When tech start-up LifeBeam hit the news last month with their Kickstarter for ‘the first true AI personal trainer’, it was exciting. We might not have a Marty McFly hoverboard but artificial intelligence in a pair of biosensing headphones is still pretty damn impressive.
However, what was really surprising was that it wasn’t that surprising.
It’s no secret that technology is revolutionising the fitness industry. From wearables to online personal training courses to Instagram’s huge fitness community, the progress made in the past decade eclipses everything that happened in the century before.
Our appetite for exciting new tech knows no bounds – because let’s face it, we all want to be a kick-ass sci-fi cyborg – and that’s reflected in LifeBeam’s success. They needed $100k. They’ve made a million.
Here are some of the main ways tech is changing the fitness landscape.
There must be thousands of fitness enthusiasts out there who would love to become professional personal trainers but just can’t commit to a traditional course. If you’ve got kids, a full-time job, or are a carer for an elderly parent, flexibility is paramount. It might be simple enough to do a work-out on your lunch break, but personal training courses generally can’t be squeezed in so easily. What’s an aspiring PT to do?
Once again, technology saves the day. YMCA Awards and ICS Learn have teamed up to launch new 100% online personal training courses that you can do whenever, wherever, including practical assessments and exams. Just film yourself instructing a friend, then send the video to your tutor to be marked. Boom – you’re a fully qualified personal trainer or fitness instructor, and you did it all at 10pm after the kids went to bed.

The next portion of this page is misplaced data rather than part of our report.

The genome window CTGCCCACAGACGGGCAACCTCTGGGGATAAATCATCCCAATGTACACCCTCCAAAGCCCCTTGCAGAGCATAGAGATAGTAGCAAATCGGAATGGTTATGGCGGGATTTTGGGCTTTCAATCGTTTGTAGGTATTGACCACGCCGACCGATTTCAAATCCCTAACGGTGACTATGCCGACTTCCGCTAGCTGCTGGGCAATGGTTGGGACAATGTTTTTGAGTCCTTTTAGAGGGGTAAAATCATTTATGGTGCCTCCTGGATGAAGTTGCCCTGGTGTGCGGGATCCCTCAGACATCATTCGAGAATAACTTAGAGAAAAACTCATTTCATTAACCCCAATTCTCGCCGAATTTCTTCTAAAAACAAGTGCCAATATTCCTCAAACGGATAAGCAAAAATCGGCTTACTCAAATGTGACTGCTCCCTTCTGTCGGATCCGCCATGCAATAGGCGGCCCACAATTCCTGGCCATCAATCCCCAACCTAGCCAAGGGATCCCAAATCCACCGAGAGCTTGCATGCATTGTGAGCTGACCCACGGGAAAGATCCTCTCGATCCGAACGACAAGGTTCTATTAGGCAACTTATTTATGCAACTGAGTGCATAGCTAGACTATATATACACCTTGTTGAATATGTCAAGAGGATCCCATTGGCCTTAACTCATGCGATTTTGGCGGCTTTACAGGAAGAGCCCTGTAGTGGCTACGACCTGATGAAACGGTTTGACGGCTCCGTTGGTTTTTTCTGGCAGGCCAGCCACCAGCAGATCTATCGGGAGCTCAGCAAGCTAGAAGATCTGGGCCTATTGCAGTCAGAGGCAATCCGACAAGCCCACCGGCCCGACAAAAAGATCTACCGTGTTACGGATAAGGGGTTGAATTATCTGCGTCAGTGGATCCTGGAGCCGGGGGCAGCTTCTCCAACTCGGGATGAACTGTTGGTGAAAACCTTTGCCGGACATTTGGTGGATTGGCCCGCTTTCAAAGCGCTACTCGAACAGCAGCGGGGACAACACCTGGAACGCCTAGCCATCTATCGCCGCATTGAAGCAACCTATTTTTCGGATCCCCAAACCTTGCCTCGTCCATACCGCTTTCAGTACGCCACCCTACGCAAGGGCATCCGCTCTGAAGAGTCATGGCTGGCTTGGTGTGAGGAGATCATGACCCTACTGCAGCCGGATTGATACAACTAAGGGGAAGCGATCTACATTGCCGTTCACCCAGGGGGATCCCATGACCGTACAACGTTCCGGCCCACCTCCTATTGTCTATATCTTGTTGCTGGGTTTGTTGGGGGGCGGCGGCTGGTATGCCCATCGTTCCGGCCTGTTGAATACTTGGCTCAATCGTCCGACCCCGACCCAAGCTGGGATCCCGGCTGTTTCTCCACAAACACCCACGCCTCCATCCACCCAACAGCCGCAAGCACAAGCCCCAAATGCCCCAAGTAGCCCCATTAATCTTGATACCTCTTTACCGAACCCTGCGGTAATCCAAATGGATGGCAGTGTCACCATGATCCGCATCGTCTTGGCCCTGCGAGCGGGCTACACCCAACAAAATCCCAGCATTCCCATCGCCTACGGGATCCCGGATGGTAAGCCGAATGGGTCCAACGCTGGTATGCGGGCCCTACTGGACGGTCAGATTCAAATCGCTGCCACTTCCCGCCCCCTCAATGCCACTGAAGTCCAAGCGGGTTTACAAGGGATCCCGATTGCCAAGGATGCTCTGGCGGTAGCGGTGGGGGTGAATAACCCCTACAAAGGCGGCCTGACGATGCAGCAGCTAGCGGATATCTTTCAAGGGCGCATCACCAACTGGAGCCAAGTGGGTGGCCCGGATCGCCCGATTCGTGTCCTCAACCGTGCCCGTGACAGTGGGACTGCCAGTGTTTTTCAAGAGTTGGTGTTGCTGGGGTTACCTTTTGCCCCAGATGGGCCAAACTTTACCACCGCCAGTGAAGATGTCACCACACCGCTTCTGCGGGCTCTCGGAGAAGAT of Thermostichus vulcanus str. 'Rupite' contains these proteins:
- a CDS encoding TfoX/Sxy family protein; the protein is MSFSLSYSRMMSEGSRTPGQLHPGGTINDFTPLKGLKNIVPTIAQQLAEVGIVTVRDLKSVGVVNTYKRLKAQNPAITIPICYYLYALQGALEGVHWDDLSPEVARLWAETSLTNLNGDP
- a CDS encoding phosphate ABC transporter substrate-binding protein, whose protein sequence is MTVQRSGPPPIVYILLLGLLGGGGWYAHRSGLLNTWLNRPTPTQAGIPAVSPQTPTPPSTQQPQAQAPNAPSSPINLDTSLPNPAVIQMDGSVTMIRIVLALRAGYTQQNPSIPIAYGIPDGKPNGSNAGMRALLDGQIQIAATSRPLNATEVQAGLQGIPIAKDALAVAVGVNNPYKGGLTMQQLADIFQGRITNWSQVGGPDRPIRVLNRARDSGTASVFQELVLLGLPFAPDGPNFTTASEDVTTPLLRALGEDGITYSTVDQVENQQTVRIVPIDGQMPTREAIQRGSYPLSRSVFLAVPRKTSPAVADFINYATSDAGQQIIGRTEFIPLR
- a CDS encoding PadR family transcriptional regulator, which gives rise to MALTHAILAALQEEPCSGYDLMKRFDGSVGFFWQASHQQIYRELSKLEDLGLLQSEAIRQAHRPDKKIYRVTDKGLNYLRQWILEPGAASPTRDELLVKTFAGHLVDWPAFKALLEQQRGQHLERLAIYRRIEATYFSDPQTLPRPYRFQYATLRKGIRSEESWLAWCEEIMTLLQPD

Smartwatches, fitness trackers and hearables can now measure your work-outs in increasingly tiny increments, making it easy to track your progress and make super-detailed fitness plans. Many also allow you to keep an eye on your health via heart-rate, respiration, sleep, temperature, posture and even brain activity.
Where in the past wearables have often been clunky and unwieldy, this generation is sleek and svelte (well, for the most part – looking at you, Atlas Wristband). Ringly has created high-end jewellery that you’d never guess contained fitness trackers, and Michael Kors has two stylish Android Wear watches due to come out this Autumn.
The wearables market has grown to be worth $20 billion, and it’s showing no signs of slowing down.
Want to power-up your fitness without investing in wearable tech? There are a huge number of fitness apps on the market just waiting to make your life easier.
For professional trainers, apps like The Training Notebook, PT Distinction and Acuity Scheduling are invaluable for organising your client base, keeping track of training and managing your schedule.
For the rest of us, diet and fitness trackers like MyFitnessPal, Couch to 5k and Fitnet can be the difference between giving up and giving it your all. Need more motivation? Try Zombies, Run! and live out your zombie apocalypse fantasies while getting fit.
And if your biggest challenge is matching your playlist to your workout, Motion Traxx is your saviour.
Instagram’s Fitness Community
Fitness pros and average joes benefit alike from Instagram’s huge fitness community.
Social media is the perfect platform for personal trainers to show off their results and share their workouts. This can translate to more than a stellar follower count: many fitness professionals have found real-world success through Instagram.
Take Kayla Itsines for example. She’s sold ten million of her Bikini Body Guides and travelled the world doing bootcamps for her fans – all because she started using Instagram as a handy place to upload her clients’ before-and-after shots.
For non-pros, Instagram provides a wealth of inspiration, ideas and support, as well as accountability if you make friends in the community. Plus, you get intimate access to the best in the business. Want to know how Hugh Jackman got ripped for Wolverine? Just follow his personal trainer.
Whether you’re an aspiring PT taking a course online, a CEO using wearables to optimise your health, or a new parent staying motivated with Instagram, technology has made staying fit and healthy easier than ever.